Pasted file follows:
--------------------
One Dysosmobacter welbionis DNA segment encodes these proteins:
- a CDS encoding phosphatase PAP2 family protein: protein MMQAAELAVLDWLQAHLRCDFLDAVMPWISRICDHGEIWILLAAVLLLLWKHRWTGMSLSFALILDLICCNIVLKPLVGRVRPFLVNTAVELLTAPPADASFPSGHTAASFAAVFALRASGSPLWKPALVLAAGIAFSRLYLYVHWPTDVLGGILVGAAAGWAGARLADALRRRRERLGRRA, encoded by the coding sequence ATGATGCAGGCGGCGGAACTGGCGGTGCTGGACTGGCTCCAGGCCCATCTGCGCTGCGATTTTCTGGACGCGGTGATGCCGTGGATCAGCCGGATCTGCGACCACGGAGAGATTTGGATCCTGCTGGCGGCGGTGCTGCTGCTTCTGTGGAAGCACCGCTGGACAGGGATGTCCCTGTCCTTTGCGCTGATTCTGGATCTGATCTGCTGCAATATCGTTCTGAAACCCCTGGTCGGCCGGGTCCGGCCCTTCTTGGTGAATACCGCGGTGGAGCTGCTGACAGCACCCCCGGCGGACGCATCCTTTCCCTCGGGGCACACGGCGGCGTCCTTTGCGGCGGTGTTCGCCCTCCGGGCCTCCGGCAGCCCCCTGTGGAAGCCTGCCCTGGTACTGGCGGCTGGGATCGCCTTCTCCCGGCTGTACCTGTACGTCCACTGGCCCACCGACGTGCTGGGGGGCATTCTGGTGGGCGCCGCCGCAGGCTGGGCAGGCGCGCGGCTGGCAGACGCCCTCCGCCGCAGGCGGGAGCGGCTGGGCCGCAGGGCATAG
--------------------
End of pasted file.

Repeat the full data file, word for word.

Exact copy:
One Dysosmobacter welbionis DNA segment encodes these proteins:
- a CDS encoding phosphatase PAP2 family protein: protein MMQAAELAVLDWLQAHLRCDFLDAVMPWISRICDHGEIWILLAAVLLLLWKHRWTGMSLSFALILDLICCNIVLKPLVGRVRPFLVNTAVELLTAPPADASFPSGHTAASFAAVFALRASGSPLWKPALVLAAGIAFSRLYLYVHWPTDVLGGILVGAAAGWAGARLADALRRRRERLGRRA, encoded by the coding sequence ATGATGCAGGCGGCGGAACTGGCGGTGCTGGACTGGCTCCAGGCCCATCTGCGCTGCGATTTTCTGGACGCGGTGATGCCGTGGATCAGCCGGATCTGCGACCACGGAGAGATTTGGATCCTGCTGGCGGCGGTGCTGCTGCTTCTGTGGAAGCACCGCTGGACAGGGATGTCCCTGTCCTTTGCGCTGATTCTGGATCTGATCTGCTGCAATATCGTTCTGAAACCCCTGGTCGGCCGGGTCCGGCCCTTCTTGGTGAATACCGCGGTGGAGCTGCTGACAGCACCCCCGGCGGACGCATCCTTTCCCTCGGGGCACACGGCGGCGTCCTTTGCGGCGGTGTTCGCCCTCCGGGCCTCCGGCAGCCCCCTGTGGAAGCCTGCCCTGGTACTGGCGGCTGGGATCGCCTTCTCCCGGCTGTACCTGTACGTCCACTGGCCCACCGACGTGCTGGGGGGCATTCTGGTGGGCGCCGCCGCAGGCTGGGCAGGCGCGCGGCTGGCAGACGCCCTCCGCCGCAGGCGGGAGCGGCTGGGCCGCAGGGCATAG